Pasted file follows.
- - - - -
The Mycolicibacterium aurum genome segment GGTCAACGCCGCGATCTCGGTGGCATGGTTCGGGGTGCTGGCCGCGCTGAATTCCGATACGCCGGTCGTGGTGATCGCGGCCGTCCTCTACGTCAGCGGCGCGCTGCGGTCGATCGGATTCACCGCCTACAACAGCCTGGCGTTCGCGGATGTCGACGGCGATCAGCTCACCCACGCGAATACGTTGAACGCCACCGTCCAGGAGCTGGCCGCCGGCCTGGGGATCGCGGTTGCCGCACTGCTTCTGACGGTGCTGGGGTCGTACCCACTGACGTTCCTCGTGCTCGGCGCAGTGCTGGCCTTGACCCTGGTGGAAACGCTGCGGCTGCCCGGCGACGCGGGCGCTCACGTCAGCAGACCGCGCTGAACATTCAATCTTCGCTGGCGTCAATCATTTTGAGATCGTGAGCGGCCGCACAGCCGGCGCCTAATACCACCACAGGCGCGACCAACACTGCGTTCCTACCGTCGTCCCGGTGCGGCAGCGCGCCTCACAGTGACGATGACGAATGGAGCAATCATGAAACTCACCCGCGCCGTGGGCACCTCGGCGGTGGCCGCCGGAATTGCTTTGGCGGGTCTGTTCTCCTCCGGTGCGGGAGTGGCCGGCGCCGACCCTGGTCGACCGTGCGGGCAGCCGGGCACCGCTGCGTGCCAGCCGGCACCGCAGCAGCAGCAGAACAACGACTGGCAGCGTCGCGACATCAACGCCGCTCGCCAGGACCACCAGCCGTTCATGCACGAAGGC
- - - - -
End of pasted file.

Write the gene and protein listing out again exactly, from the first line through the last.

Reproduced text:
The Mycolicibacterium aurum genome segment GGTCAACGCCGCGATCTCGGTGGCATGGTTCGGGGTGCTGGCCGCGCTGAATTCCGATACGCCGGTCGTGGTGATCGCGGCCGTCCTCTACGTCAGCGGCGCGCTGCGGTCGATCGGATTCACCGCCTACAACAGCCTGGCGTTCGCGGATGTCGACGGCGATCAGCTCACCCACGCGAATACGTTGAACGCCACCGTCCAGGAGCTGGCCGCCGGCCTGGGGATCGCGGTTGCCGCACTGCTTCTGACGGTGCTGGGGTCGTACCCACTGACGTTCCTCGTGCTCGGCGCAGTGCTGGCCTTGACCCTGGTGGAAACGCTGCGGCTGCCCGGCGACGCGGGCGCTCACGTCAGCAGACCGCGCTGAACATTCAATCTTCGCTGGCGTCAATCATTTTGAGATCGTGAGCGGCCGCACAGCCGGCGCCTAATACCACCACAGGCGCGACCAACACTGCGTTCCTACCGTCGTCCCGGTGCGGCAGCGCGCCTCACAGTGACGATGACGAATGGAGCAATCATGAAACTCACCCGCGCCGTGGGCACCTCGGCGGTGGCCGCCGGAATTGCTTTGGCGGGTCTGTTCTCCTCCGGTGCGGGAGTGGCCGGCGCCGACCCTGGTCGACCGTGCGGGCAGCCGGGCACCGCTGCGTGCCAGCCGGCACCGCAGCAGCAGCAGAACAACGACTGGCAGCGTCGCGACATCAACGCCGCTCGCCAGGACCACCAGCCGTTCATGCACGAAGGC